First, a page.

This year’s flight was concentrated in the Northwest, with most birds reported in British Columbia (26), Alberta (30) and Saskatchewan (27); moderate numbers were reported from Washington (18), Wisconsin (18), Michigan (15), and Ontario (18). The Snowy Owl found farthest from its arctic home was one that delighted birders reported by birders on 31 checklists from Tybee Island at the mouth of the Savannah River in Georgia. This Snowy Owl was more than 700 miles from the next-most southern Snowy Owl reported at JFK International Airport just outside of New York City.
Bohemian Waxwings by Joan Tisdale, Michigan, 2013 GBBC
Whither wandered waxwings?
The plot for the Cedar Waxwing story this year is characterized by where these elegant birds were not found. Though a common species, it was tallied in surprisingly low numbers in the northeast quadrant of North America during the GBBC. Most likely there was not enough winter fruit crop to sustain birds in the region, and a much greater proportion of the species’ population retreated to its core winter range along the central Gulf Coast, where they were present both this season and last in great numbers during the GBBC.
Bohemian Waxwings were recorded in average numbers, with scattered reports in the eastern provinces of Canada and northeastern states, with fair numbers in the interior western provinces and Rocky Mountains.
Red-breasted Nuthatches on the fly
This winter was a big one for Red-breasted Nuthatches moving southward. Beginning in the fall, the woods were alive with the nasal “yeenk” of the nuthatches in southern New England and the mid-Atlantic states. By late winter, GBBC participants were entertained by them in the East, southward to the Gulf Coast and northern Florida, with scattered reports throughout the Great Plains as well. During winters like this one, when food supplies are scarce, this species may move southward in large numbers—classic irruptive behavior.
Take a look at the map below, where Red-breasted Nuthatches were reported in February 2012. As you can see, last winter a greater number of Red-breasted Nuthatches remained on their breeding grounds, with only widely scattered reports of sightings farther south.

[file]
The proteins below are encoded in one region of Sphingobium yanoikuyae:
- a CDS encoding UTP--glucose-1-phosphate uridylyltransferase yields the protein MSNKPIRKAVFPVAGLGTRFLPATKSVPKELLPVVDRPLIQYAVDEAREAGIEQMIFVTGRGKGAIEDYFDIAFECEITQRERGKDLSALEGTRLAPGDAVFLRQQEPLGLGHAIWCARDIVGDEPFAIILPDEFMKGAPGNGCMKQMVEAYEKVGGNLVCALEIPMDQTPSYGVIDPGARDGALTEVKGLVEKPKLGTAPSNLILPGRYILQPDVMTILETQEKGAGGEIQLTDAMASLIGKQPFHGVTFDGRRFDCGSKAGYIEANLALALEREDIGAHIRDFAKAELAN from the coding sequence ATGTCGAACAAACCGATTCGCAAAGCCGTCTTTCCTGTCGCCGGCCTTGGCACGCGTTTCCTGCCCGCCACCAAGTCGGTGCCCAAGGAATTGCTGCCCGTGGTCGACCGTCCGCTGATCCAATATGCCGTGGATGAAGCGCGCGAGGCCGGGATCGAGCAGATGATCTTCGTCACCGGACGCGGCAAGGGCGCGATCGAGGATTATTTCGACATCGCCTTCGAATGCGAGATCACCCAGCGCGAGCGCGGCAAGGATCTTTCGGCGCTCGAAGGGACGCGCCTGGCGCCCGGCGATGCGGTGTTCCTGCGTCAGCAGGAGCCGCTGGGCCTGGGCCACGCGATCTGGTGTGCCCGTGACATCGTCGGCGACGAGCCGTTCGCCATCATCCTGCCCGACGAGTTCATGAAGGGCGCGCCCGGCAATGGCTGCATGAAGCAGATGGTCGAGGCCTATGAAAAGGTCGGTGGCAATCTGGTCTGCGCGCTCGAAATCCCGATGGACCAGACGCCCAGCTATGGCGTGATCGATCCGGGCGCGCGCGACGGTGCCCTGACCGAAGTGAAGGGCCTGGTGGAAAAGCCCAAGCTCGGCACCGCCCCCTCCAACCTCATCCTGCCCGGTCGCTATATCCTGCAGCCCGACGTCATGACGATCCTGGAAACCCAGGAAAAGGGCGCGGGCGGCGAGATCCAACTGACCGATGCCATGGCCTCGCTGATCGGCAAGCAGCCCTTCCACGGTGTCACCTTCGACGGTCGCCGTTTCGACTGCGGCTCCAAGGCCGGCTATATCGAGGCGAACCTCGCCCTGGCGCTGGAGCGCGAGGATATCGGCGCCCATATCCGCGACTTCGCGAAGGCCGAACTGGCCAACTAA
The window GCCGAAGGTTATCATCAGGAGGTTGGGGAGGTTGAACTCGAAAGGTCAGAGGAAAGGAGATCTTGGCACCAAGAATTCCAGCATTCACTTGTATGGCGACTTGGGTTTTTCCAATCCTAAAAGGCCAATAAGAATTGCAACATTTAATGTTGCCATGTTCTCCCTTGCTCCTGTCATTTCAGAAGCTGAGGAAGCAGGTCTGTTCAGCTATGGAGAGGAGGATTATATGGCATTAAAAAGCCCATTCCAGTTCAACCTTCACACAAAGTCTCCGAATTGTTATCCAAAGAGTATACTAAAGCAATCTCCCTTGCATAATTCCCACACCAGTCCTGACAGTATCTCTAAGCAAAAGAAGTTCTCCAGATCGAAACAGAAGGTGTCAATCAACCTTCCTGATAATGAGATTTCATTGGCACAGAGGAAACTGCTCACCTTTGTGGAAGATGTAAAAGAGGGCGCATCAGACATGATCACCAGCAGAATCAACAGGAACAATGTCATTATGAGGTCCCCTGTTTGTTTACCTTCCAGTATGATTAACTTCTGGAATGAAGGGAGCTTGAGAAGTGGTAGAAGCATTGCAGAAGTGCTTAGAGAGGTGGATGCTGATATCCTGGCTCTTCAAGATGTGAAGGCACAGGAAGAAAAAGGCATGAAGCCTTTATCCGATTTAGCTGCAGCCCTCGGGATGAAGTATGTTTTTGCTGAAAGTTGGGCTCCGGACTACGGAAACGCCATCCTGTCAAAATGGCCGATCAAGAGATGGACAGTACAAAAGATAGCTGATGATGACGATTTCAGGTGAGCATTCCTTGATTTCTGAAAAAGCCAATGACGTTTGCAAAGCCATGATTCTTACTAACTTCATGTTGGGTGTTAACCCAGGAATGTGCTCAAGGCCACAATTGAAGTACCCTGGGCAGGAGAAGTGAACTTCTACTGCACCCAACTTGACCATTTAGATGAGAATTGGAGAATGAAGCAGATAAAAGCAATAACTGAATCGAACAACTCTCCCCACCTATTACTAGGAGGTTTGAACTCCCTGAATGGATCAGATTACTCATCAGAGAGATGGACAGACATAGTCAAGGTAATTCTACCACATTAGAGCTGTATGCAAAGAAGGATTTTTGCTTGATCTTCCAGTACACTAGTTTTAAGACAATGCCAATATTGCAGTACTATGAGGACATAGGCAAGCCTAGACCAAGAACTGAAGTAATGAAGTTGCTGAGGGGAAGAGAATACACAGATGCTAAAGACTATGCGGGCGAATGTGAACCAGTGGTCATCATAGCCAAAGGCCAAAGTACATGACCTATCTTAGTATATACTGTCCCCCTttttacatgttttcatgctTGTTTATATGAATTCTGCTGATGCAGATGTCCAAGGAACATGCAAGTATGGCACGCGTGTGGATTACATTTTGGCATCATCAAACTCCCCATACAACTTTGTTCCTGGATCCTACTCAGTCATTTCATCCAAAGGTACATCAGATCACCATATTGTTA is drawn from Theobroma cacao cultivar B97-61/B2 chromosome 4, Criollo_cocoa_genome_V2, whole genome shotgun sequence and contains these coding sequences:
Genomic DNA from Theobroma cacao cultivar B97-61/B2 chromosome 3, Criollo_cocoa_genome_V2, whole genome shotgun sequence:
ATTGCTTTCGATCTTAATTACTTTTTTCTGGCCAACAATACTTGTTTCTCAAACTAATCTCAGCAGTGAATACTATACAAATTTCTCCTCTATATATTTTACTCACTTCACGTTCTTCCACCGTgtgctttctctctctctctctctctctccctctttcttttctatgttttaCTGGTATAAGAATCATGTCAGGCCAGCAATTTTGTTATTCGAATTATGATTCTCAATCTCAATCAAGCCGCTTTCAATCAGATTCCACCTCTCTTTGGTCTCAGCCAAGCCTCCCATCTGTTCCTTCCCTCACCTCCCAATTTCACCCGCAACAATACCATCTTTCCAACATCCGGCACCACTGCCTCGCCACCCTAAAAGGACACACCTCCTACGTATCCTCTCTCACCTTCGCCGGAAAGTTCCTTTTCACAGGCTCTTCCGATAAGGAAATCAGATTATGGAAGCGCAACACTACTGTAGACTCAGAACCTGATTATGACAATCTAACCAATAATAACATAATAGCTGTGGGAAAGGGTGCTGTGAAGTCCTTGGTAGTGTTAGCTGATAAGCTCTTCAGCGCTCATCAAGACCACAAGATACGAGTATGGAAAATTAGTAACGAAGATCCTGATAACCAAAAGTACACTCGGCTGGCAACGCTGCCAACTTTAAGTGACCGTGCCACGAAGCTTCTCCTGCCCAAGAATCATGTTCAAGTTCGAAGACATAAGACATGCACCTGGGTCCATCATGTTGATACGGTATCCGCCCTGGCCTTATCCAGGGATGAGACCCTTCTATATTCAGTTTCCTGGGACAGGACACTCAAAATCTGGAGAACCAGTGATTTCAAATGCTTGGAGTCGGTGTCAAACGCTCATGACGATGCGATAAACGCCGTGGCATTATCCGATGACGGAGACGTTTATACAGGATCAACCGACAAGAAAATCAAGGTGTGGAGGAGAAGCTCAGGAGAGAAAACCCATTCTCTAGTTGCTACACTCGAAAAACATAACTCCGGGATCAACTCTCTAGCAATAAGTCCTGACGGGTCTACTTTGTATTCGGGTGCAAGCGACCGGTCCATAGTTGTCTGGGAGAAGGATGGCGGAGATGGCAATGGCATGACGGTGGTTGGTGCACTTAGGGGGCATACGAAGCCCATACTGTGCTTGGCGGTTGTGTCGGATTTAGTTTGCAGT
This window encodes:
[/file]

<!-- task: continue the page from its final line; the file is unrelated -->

Winter ranges shift for swallows
The signs of a warming climate are showing up in GBBC data, especially when it comes to insect-eating birds, such as swallows, that are now reported spending the winter months farther north than in the past.
The Northern Rough-winged Swallow has been one of the impressive examples, since it typically spends its winters in Mexico and Central America, but in recent years has established overwintering populations in areas where they were never seen before. Some of these sites are sewage plants where warm wastewater attracts flying insects that—in combination with warmer winters—have allowed these swallows to survive through the winter.
During this year’s GBBC, John Duke recorded seven Northern Rough-winged Swallows at Clayton County Water Authority’s E. L. Huie Ponds near Atlanta, Georgia. Northern Rough-winged Swallows had been reported here consistently since December. This is part of a larger pattern of Northern Rough-winged Swallows overwintering in East Coast states, with recent successful overwintering in New Haven, Connecticut, and Philadelphia, Pennsylvania. The site in Philadelphia hosted 17 birds reported to the GBBC on February 17.
Cave Swallow is a species that has greatly expanded its breeding range, taking advantage of bridges and culverts in addition to natural limestone caves. It has also expanded its winter range, now wintering widely in parts of Texas where it previously did not occur at all. In recent Novembers, groups of Cave Swallows have been swept up regularly in southwesterly winds and appeared as far north as the Great Lakes shorelines and the Atlantic Coast. As evidence that further expansion is possible, a few strays from the November 2012 invasion joined 30+ Northern Rough-winged Swallows wintering at a sewage plant in Philadelphia and at least one Cave Swallow stayed there until February 3, 2013. The swallows stayed there until late February, based on eBird reports.